Commentary: Key international forum brings executives up to date on environmental management
There is ample evidence that companies which are successful in achieving environmental goals and in reducing environmental costs and liabilities are those that have integrated environmental performance into every aspect of their planning and operations. Those that have an environmental department which reviews proposals only after they have been developed by others are still learning that this causes expensive battles between the environmental team and the rest of the company.
Ottawa's new administration also recognizes that pitting environment against economic ministries such as natural resources, agriculture, and industry is not a mechanism that will achieve effective, efficient and innovative policies.
The recent Throne Speech promised to start incorporating key indicators on clean water, clean air and emissions reduction into decision-making. If key environmental measures can be incorporated into development and evaluation of activities in all departments it should not be too long before we see federal policies and programs that are much more responsive to Canada's environmental objectives.
The concept of integrating environment with economic and other decision-making is not as complex as it sounds. Every executive and manager understands the concept of cost as it applies to all of their responsibilities. So it should be with environment. That means that every senior executive and manager needs to understand environment as well as he or she understands the economy.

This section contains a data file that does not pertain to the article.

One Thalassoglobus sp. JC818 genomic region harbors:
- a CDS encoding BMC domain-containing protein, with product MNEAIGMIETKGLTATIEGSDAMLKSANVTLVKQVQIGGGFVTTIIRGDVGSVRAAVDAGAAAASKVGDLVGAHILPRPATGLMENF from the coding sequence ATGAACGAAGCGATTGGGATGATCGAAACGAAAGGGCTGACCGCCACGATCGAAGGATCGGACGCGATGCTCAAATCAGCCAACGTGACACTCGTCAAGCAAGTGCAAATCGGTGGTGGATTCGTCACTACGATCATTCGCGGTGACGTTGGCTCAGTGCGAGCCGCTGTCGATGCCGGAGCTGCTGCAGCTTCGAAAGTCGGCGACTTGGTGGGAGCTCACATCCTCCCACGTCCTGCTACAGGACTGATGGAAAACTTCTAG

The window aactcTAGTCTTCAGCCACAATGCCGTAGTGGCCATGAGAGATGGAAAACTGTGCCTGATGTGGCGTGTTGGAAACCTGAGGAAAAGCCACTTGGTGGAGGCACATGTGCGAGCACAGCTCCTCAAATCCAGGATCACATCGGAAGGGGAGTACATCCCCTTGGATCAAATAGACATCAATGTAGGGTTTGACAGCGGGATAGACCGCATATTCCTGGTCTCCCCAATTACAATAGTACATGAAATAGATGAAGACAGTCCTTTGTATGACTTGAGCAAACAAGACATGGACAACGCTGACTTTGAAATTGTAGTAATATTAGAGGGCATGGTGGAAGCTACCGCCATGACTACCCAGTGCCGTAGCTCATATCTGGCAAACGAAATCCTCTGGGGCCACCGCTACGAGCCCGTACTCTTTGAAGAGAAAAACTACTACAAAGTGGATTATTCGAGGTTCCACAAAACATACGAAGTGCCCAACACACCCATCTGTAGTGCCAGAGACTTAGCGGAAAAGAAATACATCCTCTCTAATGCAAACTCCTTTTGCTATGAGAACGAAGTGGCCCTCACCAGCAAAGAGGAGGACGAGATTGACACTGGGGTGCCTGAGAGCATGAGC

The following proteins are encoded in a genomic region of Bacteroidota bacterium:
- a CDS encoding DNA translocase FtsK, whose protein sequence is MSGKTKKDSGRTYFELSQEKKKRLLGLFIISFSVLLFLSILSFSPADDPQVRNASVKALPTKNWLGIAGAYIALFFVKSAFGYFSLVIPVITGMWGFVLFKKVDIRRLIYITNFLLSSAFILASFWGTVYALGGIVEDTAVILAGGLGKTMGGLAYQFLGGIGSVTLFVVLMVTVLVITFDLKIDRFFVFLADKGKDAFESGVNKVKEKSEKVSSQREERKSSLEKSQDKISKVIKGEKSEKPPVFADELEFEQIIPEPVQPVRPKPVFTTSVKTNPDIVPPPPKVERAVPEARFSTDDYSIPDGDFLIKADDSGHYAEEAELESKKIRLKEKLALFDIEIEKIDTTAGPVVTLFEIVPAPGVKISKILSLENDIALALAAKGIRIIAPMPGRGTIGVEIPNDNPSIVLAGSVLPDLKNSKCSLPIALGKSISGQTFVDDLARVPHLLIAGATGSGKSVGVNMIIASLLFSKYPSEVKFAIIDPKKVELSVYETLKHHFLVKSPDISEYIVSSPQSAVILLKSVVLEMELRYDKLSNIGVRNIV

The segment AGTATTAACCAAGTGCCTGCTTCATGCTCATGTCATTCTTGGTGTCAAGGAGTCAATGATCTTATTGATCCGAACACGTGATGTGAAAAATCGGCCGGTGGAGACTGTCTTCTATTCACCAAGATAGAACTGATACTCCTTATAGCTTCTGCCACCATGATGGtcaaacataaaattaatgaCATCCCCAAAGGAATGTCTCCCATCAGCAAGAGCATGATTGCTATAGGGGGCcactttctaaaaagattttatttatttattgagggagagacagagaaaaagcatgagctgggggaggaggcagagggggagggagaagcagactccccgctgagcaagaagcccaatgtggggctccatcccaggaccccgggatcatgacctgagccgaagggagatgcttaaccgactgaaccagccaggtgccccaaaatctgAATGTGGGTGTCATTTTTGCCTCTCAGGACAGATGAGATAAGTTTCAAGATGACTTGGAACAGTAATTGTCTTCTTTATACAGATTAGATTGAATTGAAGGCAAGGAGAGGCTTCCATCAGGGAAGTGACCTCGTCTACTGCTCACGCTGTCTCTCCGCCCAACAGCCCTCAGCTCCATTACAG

The key opportunity to see where the business world is going when it comes to environment-the hemispheric equivalent to a Davos for the environment-is a biennial event in Vancouver called Globe. The 8th edition, Globe 2004, is being held from March 31st to April 2nd. Its triple themes of Corporate Sustainability, The Business of Building Better Cities, and Energy and Climate Change are of particular relevance in light of the Throne Speech commitments in these areas.
Globe 2004, drawing more than 2,000 international leaders in business and the environment, affords executives and managers an outstanding opportunity to learn about-and, for the more informed, to catch up on-the latest in environmental technology and management from all over the world. Senior executives, not just environmental managers, of every Canadian company, province and municipality should be going to Globe.
More information is available on the Globe 2004 Web site, www.globe2004.com.
Colin Isaacs, head of the CIAL Group and publisher of the Gallon Environment Letter, reviews environment-related trends in policy (government and corporate) and legislation for ELW. Comments may be E-mailed to firstname.lastname@example.org.